After a long day of teaching the multitudes, Jesus is asleep in the boat as it crosses the sea of Galilee. The wind picks up, and the waves begin to pound the boat.  Up and down, in big troughs. It feels like the storm is going to swamp the boat.


Feeling overwhelmed and frightened, the disciples wake Jesus.  With the simple words “Peace! Be still!” he rebukes the wind, which in turn calms the sea. Turning to the disciples, he asks, ‘Why are you afraid? Have you still no faith?’  The disciples are too busy being awed by how the wind and sea responded to Jesus to answer him.
In both of these stories, chaos is quieted in but a moment.  Something else happens as well. The mere mortals - David and the disciples - the ones who have something to do with quelling the chaos, in their moment of fear they remember their faith in God. David remembers that God has been faithful to him, kept him safe in the face of danger, and equipped him with all that he needs to put evil facedown in the dirt.  In the midst of their panic, the disciples remember Jesus - they remember their relationship with the God who is with them as teacher and companion.


Fear transforms to faith.  Feet find a sure footing. Panic-inducing wind stills.  We remember that we are called Emmanuel: God with us. In spite, or maybe because, of the chaos around us, when there is nothing we can do to settle the seas, we reach out in faith to a God who never leaves us.


The uncertainty of the future often inspires fear.  Whether on a battlefield, on the turbulent sea, or in the arrival of a new rector, we don’t know exactly what will happen, and we feel out of control.  The gospel today shows us what we can do when God at work in our lives makes us feel afraid or uncertain.


Like David we can trust that God has equipped us already for the challenge, and rather than putting on unfamiliar defenses, we can rely on our faith and the skills of our everyday lives.  And, like the disciples in the boat, we can call upon our knowledge of God’s love for us to find peace and calm in the midst of chaos. Living the small circumstances of our lives, like journeying together, with love for one another and supporting one another in faith.


The journey of our lives continues always, as does God’s deep and limitless love for us - even in our moments of unbelief.  At times in our journey, we are blessed with companions whose very presence with us reminds us of God’s goodness, grace and humor.  In my experience, those companions are treasures of great value.


A few weeks ago I shared with you three points to a ‘good’ good-bye, the kind of farewell you want to say to someone you love and respect:  Gratitude, Forgiveness, and Hope. So let’s do this.


Sisters and brothers, I am so very grateful that God, through the mysterious work of the diocese, wardens and vestry, called me to be your interim these last 21 months.  It has been a joy to share in your life as a community, to learn with you about living more faithfully into God’s vision for us, and to walk with many of you through the ups and downs of life.


I feel grateful that you welcomed me, and my family, into your life as a community of faithful seekers.  You honored the gifts I brought to leadership and helped me learn some new skills and insights about ministry along the way.  You welcomed me home to the Pacific Northwest, and to Emmanuel.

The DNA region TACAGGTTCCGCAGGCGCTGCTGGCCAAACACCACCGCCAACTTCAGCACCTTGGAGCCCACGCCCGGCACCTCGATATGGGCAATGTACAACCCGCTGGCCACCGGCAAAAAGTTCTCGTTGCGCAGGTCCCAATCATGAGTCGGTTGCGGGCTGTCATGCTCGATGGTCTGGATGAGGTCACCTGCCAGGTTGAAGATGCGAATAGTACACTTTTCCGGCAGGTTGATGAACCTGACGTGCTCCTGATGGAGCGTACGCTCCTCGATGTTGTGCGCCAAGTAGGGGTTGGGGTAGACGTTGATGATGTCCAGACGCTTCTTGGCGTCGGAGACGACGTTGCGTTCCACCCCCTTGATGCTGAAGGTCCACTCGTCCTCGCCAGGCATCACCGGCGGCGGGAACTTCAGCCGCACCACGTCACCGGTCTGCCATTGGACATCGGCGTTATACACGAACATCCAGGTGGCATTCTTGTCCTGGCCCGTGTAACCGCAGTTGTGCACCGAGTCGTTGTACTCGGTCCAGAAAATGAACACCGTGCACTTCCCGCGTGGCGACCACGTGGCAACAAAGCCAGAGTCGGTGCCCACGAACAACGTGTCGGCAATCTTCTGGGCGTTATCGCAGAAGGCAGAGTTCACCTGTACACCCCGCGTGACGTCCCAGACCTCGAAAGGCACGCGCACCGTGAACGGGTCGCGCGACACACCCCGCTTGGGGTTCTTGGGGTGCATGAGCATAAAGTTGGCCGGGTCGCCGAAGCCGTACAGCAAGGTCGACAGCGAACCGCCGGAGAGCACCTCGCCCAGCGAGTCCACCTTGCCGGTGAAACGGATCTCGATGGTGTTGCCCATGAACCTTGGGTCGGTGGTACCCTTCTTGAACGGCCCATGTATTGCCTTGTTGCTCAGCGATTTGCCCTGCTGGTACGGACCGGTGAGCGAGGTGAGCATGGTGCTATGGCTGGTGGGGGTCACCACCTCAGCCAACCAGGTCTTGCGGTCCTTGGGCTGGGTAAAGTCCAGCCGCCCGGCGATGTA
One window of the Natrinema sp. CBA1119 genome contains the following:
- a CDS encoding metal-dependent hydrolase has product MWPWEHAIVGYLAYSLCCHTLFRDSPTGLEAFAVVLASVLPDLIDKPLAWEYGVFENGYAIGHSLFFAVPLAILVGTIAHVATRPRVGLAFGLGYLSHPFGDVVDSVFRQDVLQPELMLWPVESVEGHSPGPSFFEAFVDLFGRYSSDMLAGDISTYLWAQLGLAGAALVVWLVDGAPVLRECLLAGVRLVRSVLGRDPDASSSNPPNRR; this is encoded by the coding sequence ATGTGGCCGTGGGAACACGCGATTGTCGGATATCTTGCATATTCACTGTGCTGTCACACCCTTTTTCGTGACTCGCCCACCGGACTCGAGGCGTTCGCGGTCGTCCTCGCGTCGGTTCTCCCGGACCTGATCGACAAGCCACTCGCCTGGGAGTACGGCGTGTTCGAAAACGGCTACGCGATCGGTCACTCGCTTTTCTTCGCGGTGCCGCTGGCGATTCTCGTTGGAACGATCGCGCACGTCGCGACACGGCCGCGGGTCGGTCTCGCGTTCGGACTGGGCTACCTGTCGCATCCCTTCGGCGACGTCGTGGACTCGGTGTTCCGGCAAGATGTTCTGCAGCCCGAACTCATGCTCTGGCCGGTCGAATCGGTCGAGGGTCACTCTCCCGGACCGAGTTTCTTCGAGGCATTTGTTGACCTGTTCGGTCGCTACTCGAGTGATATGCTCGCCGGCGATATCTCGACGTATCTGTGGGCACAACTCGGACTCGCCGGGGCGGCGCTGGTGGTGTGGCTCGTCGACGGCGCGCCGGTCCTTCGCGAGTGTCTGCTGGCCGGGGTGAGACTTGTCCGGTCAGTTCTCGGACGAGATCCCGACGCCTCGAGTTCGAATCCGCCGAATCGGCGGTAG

With you, I have learned about what makes a great Day of Discovery - and I am so proud of the work we did together that day last May to tell our stories of faith and delight in Emmanuel in ways that captured and named the core of who we are.  I learned how to celebrate a 100th birthday, how to bless centuries of marriage, how to honor and celebrate the eternal lives of God’s holy people I didn’t know in their earthly lives. I had the joy of baptizing new members into Christ’s body, of welcoming seekers in faith, of sharing God’s grace with you at the table every Sunday.


I know that I have given you my whole heart, because it hurts to leave.  I return to that first sermon with you - to God’s goodness, grace and humor.  And I am reminded that God is so good, that you have been gift and grace to me when I needed to be loved for the gifts I brought to you, and that God is in our laughter and our tears.


My gratitude runs deeper than words can say.  So, let’s move on to forgiveness.


Every relationship has expectations.  Things we hope the other person will ask, know, do, be there for - even if we forget to actually tell the other person about these expectations.  I know I have had unmet expectations of you, and I am quite sure you have had expectations I failed to meet. I am so sorry for all the ways I have disappointed you.  If I have hurt you, I am sorry.


I believe we are created for love, and that life is too short to spend our precious energy holding onto anger or grudges.  I have already forgiven you for any hurts you have caused me. Will you please forgive me for anything I have done that would prevent us from continuing on as beloved sisters and brothers?


Looking forward, I have a few wishes and hopes for you.


First, trust God.  We don’t need to be in control of everything.  Jesus says be faithful in the small circumstances of our lives.  Look for ways to be prayerful, to be just, to be peacemakers, to be less sure of ourselves and the things that feed our egos - and more sure of God.  Those small moments of gratitude and faith will be contrary to the ways of the world - and life-giving pieces of joy that grow in our own lives. When we focus ourselves on God’s blessings, we honor our God, and we find our hearts more often turned toward serving others because God loves them.


Second, love your new rector.  She brings different gifts than I have, and I am quite sure she is a wonderful priest.  Love her and be gentle with her as she gets to know each of you. Nurture her and ask how you personally can support her as she grows into a new role as rector and solo priest.